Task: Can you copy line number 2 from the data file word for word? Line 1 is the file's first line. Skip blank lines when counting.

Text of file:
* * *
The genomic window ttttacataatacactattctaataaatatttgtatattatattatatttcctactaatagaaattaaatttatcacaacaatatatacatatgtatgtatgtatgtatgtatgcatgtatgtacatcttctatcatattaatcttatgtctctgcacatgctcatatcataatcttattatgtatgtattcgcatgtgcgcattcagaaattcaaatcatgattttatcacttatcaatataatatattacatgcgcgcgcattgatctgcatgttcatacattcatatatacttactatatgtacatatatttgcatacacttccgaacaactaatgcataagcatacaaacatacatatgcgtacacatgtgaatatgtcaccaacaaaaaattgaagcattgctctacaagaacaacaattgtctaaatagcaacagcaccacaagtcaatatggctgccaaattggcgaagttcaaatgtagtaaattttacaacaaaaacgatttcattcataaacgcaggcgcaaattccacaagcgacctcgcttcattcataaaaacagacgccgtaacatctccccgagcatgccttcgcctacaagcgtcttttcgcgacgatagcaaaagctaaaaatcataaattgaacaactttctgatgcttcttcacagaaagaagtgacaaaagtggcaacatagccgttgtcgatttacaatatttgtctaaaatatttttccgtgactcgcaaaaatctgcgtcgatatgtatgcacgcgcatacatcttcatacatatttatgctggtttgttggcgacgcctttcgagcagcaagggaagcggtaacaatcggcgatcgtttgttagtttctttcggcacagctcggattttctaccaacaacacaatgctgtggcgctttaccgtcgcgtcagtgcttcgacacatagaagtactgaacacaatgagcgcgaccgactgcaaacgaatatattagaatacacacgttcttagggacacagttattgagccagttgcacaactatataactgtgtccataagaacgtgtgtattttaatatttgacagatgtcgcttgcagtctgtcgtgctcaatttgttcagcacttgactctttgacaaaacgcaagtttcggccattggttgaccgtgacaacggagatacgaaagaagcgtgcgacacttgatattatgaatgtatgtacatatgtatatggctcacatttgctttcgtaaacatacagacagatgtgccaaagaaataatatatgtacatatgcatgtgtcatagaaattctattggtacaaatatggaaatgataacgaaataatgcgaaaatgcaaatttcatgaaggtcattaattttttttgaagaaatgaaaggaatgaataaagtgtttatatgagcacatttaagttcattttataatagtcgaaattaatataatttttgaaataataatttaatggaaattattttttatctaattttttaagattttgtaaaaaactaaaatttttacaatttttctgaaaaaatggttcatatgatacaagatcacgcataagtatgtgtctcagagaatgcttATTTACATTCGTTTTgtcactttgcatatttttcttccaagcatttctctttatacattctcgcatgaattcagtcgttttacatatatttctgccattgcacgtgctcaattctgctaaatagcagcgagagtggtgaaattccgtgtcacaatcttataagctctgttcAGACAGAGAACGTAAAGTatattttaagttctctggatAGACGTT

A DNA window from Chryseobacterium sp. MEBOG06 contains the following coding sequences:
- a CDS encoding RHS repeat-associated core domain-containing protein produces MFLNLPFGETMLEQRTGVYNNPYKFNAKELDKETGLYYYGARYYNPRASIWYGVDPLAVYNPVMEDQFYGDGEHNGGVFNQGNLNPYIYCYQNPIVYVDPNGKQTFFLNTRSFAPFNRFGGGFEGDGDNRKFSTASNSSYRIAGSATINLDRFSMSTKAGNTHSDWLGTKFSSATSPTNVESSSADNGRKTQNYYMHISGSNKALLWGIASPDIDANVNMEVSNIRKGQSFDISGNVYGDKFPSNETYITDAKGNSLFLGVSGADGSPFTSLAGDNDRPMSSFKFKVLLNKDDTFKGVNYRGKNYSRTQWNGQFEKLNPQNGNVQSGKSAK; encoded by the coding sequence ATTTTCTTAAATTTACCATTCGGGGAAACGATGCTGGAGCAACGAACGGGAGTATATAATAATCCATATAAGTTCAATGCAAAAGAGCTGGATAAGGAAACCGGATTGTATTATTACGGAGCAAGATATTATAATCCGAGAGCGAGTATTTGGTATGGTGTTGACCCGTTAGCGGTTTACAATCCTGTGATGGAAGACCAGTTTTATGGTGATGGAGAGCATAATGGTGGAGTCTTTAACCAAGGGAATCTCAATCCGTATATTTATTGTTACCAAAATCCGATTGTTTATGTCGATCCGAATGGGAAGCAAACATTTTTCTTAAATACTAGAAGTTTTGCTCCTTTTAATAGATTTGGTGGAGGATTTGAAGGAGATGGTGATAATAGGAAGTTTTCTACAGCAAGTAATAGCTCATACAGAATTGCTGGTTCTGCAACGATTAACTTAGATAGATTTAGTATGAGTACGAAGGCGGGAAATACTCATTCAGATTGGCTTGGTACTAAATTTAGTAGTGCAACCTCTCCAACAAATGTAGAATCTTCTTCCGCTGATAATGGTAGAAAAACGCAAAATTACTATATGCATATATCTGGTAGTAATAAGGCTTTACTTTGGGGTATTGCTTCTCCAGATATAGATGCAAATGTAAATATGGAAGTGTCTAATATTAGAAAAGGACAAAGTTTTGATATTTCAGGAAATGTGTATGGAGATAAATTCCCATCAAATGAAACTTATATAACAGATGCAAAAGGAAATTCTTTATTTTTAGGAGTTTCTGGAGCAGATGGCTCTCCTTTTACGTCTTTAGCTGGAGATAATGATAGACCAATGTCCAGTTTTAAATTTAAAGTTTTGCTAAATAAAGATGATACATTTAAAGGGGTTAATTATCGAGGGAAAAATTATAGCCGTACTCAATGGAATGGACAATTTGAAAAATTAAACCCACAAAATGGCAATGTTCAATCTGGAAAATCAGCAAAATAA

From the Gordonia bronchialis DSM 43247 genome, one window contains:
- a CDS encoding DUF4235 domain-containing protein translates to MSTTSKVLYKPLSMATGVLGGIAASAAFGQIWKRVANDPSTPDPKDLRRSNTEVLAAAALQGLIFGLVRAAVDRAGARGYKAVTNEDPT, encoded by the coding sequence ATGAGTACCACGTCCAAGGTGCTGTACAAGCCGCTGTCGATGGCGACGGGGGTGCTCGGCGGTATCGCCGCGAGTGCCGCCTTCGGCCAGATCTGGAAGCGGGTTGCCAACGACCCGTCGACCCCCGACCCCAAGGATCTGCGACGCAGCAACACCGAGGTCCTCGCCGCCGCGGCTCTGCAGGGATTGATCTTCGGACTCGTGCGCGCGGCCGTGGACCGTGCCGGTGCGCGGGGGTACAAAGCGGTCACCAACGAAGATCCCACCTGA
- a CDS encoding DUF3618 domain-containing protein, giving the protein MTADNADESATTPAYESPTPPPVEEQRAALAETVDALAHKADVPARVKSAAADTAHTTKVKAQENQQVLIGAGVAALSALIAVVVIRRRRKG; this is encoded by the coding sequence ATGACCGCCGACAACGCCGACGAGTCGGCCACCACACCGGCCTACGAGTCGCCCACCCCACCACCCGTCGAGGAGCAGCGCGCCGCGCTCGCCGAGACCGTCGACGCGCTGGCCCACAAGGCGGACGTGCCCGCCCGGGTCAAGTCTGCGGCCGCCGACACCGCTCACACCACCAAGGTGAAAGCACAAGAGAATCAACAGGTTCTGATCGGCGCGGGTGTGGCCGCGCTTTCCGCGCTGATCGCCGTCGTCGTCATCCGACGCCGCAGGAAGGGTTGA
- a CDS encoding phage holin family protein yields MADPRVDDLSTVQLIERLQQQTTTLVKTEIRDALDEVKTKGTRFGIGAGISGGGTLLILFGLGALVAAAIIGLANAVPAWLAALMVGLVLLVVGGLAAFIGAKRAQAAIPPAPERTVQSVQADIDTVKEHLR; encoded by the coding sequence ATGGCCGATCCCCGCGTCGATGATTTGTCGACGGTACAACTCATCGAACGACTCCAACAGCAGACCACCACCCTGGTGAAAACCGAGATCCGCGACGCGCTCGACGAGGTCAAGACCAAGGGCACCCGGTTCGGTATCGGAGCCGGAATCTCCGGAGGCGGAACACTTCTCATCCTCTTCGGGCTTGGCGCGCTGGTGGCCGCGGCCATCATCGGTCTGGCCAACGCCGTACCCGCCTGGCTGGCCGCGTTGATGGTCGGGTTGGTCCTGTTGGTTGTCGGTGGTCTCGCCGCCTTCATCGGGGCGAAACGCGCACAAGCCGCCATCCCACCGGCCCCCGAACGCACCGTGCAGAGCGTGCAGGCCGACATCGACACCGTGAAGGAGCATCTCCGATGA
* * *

A DNA window from Chryseobacterium sp. MEBOG06 contains the following coding sequences: